Panel plastic is definately going to be replaced. During disassembly it was literally falling apart.

Image 12: Front panel

And now it’s clear why rubber keypads were not in place. Every single FP PCBA locking notch is broken. That is the result of front face impact. Perhaps someone dropped unit on it’s front face? I’m afraid fragile VFD glass is broken.

Image 13-14: Front panel

But VFD glass looks okay. Will see if it’s fully functional upon power up with replacement A5 digital board.

Image 15: Front panel

XFRMR Winding Expected Measured
Red-Red/Yellow 1.8 Ω, 23 VAC 1.73 Ω, 22.8 VAC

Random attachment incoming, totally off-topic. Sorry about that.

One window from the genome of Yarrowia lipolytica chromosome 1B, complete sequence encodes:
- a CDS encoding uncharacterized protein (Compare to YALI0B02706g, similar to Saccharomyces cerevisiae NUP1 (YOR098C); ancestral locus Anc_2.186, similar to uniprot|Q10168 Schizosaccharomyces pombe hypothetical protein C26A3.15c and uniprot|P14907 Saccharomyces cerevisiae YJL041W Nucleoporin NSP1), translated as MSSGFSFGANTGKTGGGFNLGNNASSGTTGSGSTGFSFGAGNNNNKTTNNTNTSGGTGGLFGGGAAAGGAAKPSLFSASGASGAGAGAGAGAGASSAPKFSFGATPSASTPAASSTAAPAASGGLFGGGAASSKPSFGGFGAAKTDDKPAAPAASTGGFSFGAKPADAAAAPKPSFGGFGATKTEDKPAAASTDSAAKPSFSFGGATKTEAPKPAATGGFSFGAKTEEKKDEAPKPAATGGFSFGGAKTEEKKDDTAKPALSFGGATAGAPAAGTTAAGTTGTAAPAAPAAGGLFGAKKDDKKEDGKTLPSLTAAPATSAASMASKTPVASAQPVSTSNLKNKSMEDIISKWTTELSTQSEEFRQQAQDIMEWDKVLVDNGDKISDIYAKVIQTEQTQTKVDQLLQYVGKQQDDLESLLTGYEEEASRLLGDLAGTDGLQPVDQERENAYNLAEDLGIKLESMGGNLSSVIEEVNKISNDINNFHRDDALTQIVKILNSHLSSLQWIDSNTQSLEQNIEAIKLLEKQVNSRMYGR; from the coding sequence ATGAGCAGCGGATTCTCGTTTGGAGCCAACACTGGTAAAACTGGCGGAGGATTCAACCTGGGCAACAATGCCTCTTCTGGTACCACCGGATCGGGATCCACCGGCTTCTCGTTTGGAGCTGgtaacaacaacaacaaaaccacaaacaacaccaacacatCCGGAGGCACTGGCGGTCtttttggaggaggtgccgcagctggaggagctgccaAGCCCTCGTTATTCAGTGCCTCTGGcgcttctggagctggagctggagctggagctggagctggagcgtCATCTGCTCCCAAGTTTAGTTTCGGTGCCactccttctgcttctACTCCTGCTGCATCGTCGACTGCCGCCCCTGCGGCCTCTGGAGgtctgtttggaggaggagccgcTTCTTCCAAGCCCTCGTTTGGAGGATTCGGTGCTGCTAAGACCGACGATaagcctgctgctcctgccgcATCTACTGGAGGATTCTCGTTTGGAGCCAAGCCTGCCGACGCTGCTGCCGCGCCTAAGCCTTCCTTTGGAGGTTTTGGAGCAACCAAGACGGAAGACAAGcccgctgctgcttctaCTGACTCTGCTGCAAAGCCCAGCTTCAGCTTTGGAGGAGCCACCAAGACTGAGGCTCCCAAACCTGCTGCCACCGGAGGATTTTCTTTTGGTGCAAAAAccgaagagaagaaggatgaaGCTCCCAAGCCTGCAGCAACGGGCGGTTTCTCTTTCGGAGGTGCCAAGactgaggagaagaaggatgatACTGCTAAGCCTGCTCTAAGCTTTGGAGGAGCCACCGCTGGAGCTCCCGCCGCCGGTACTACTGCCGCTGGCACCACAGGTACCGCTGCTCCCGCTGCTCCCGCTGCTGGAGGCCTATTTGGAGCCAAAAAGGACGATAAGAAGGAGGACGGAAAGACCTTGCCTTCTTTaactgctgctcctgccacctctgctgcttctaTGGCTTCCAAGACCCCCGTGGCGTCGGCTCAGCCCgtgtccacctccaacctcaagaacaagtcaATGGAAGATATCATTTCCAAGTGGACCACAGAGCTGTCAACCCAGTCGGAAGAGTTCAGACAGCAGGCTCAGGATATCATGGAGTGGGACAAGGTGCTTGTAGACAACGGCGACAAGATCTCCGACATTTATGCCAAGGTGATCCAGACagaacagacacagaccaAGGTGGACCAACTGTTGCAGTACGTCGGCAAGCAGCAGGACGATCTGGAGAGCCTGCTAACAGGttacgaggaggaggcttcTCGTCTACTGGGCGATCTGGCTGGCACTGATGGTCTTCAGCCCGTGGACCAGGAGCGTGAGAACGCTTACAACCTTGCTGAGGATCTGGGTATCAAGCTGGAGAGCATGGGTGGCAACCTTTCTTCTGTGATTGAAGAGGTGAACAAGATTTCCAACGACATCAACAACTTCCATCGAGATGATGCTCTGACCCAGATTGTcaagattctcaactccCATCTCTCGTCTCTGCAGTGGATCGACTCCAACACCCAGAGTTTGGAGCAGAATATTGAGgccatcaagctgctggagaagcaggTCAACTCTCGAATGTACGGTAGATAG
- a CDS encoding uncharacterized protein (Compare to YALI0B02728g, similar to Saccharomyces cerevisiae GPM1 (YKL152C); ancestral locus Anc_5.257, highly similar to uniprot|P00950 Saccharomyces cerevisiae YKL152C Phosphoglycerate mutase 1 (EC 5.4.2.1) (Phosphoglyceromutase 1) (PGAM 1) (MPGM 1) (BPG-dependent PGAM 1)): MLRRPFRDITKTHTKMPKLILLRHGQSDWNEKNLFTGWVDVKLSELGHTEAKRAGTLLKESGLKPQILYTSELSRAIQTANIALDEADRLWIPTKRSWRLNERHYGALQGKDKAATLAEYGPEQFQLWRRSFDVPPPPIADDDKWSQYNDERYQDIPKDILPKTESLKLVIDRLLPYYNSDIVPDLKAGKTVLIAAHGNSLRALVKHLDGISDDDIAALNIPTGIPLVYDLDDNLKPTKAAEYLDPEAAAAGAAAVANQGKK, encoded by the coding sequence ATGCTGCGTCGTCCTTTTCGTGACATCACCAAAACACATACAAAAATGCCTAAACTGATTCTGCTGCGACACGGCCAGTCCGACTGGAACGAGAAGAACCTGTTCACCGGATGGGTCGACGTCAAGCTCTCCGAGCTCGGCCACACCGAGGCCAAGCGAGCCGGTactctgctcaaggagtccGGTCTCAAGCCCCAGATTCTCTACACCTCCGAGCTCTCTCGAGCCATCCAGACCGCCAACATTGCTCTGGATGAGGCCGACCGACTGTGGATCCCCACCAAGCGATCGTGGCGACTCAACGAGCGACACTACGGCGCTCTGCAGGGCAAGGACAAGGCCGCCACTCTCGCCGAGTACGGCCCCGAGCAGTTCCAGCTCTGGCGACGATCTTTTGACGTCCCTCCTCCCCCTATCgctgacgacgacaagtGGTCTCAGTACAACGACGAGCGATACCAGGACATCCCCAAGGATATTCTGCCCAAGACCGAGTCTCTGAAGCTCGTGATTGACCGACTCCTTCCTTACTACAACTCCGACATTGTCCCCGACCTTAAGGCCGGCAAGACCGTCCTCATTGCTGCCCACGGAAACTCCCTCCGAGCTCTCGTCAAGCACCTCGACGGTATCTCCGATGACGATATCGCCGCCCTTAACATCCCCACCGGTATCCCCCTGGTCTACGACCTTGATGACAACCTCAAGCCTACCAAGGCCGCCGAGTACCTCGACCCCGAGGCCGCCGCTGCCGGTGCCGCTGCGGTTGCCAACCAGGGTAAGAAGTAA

Red-Red/Yellow 1.8 Ω, 23 VAC 1.71 Ω, 22.8 VAC
Yellow-Yellow 0.4 Ω, 10 VAC 0.35 Ω, 10.2 VAC
Red-Yellow >10 GΩ OK
Red-Guard >10 GΩ OK
Red-GND >10 GΩ OK
Yellow-Guard >10 GΩ OK
Yellow-GND >10 GΩ OK

Table 1: Transformer test results

Looking good, transformer appear to be healthy. It was quite a pricey part, as we learned during first HP 3458A repair. Schematics of transformer is shown on Image X, in case our readers need a reminder.

Image 16: HP 3458A’s transformer configuration

Now let’s test main power supply rails, both inguard (on A4 PCBA) and outguard (A6 PCBA). If these rails are bad, this could be a disaster and path to the infinite rabbit hole.

Voltage rail Expected Measured
Outguard J400 +5 VDC +5.09 VDC, <3mVpk-pk
Outguard C8 +15 VDC +18.118 VDC, <3mVpk-pk
Outguard U200 +8 VDC +8.12 VDC, <3mVpk-pk
Inguard +5 +5 VDC +5.05 VDC, <3mVpk-pk
Inguard +18 +18 VDC +18.48 VDC, <3mVpk-pk
Inguard -18 -18 VDC -18.68 VDC, <3mVpk-pk

Table 2: Power supply test results